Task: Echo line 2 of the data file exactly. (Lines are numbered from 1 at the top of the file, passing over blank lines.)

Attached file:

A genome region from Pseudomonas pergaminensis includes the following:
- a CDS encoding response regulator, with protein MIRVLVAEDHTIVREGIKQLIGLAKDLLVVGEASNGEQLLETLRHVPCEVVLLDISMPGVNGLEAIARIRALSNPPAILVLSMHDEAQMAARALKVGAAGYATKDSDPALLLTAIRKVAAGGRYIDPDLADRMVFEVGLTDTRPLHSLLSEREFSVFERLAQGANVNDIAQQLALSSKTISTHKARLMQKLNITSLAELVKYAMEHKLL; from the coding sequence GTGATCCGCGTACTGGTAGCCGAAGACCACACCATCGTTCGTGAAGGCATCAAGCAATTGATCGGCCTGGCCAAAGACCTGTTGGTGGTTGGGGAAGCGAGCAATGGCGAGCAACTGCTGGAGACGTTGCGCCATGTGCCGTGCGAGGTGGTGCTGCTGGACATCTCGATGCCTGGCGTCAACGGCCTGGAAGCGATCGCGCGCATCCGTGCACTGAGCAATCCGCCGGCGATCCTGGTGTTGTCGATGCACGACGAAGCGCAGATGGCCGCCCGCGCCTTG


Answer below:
- a CDS encoding response regulator, with protein MIRVLVAEDHTIVREGIKQLIGLAKDLLVVGEASNGEQLLETLRHVPCEVVLLDISMPGVNGLEAIARIRALSNPPAILVLSMHDEAQMAARALKVGAAGYATKDSDPALLLTAIRKVAAGGRYIDPDLADRMVFEVGLTDTRPLHSLLSEREFSVFERLAQGANVNDIAQQLALSSKTISTHKARLMQKLNITSLAELVKYAMEHKLL; from the coding sequence GTGATCCGCGTACTGGTAGCCGAAGACCACACCATCGTTCGTGAAGGCATCAAGCAATTGATCGGCCTGGCCAAAGACCTGTTGGTGGTTGGGGAAGCGAGCAATGGCGAGCAACTGCTGGAGACGTTGCGCCATGTGCCGTGCGAGGTGGTGCTGCTGGACATCTCGATGCCTGGCGTCAACGGCCTGGAAGCGATCGCGCGCATCCGTGCACTGAGCAATCCGCCGGCGATCCTGGTGTTGTCGATGCACGACGAAGCGCAGATGGCCGCCCGCGCCTTG